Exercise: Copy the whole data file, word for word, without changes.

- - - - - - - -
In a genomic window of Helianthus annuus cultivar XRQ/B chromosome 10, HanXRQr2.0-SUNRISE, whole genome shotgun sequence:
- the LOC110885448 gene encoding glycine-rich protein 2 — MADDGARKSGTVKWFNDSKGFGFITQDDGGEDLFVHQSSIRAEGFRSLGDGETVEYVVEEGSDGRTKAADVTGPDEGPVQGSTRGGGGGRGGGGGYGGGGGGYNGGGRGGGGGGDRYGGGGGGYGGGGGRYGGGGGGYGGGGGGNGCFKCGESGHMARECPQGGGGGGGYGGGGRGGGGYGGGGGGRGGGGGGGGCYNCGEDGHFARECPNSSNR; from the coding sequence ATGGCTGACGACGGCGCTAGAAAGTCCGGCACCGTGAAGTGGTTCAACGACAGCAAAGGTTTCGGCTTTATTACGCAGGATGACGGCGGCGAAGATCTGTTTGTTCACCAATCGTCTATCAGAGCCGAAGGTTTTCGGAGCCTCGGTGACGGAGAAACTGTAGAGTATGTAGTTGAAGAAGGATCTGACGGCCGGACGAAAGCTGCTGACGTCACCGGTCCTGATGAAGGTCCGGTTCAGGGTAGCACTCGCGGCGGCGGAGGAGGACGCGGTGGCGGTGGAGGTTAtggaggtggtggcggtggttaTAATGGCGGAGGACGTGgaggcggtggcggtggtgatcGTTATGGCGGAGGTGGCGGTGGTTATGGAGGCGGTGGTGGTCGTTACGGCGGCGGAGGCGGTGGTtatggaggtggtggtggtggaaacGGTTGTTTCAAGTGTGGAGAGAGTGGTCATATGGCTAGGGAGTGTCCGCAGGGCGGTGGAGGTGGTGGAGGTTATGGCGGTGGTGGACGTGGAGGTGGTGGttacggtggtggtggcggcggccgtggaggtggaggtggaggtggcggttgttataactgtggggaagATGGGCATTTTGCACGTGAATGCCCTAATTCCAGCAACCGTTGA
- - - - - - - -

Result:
In a genomic window of Helianthus annuus cultivar XRQ/B chromosome 10, HanXRQr2.0-SUNRISE, whole genome shotgun sequence:
- the LOC110885448 gene encoding glycine-rich protein 2 — MADDGARKSGTVKWFNDSKGFGFITQDDGGEDLFVHQSSIRAEGFRSLGDGETVEYVVEEGSDGRTKAADVTGPDEGPVQGSTRGGGGGRGGGGGYGGGGGGYNGGGRGGGGGGDRYGGGGGGYGGGGGRYGGGGGGYGGGGGGNGCFKCGESGHMARECPQGGGGGGGYGGGGRGGGGYGGGGGGRGGGGGGGGCYNCGEDGHFARECPNSSNR; from the coding sequence ATGGCTGACGACGGCGCTAGAAAGTCCGGCACCGTGAAGTGGTTCAACGACAGCAAAGGTTTCGGCTTTATTACGCAGGATGACGGCGGCGAAGATCTGTTTGTTCACCAATCGTCTATCAGAGCCGAAGGTTTTCGGAGCCTCGGTGACGGAGAAACTGTAGAGTATGTAGTTGAAGAAGGATCTGACGGCCGGACGAAAGCTGCTGACGTCACCGGTCCTGATGAAGGTCCGGTTCAGGGTAGCACTCGCGGCGGCGGAGGAGGACGCGGTGGCGGTGGAGGTTAtggaggtggtggcggtggttaTAATGGCGGAGGACGTGgaggcggtggcggtggtgatcGTTATGGCGGAGGTGGCGGTGGTTATGGAGGCGGTGGTGGTCGTTACGGCGGCGGAGGCGGTGGTtatggaggtggtggtggtggaaacGGTTGTTTCAAGTGTGGAGAGAGTGGTCATATGGCTAGGGAGTGTCCGCAGGGCGGTGGAGGTGGTGGAGGTTATGGCGGTGGTGGACGTGGAGGTGGTGGttacggtggtggtggcggcggccgtggaggtggaggtggaggtggcggttgttataactgtggggaagATGGGCATTTTGCACGTGAATGCCCTAATTCCAGCAACCGTTGA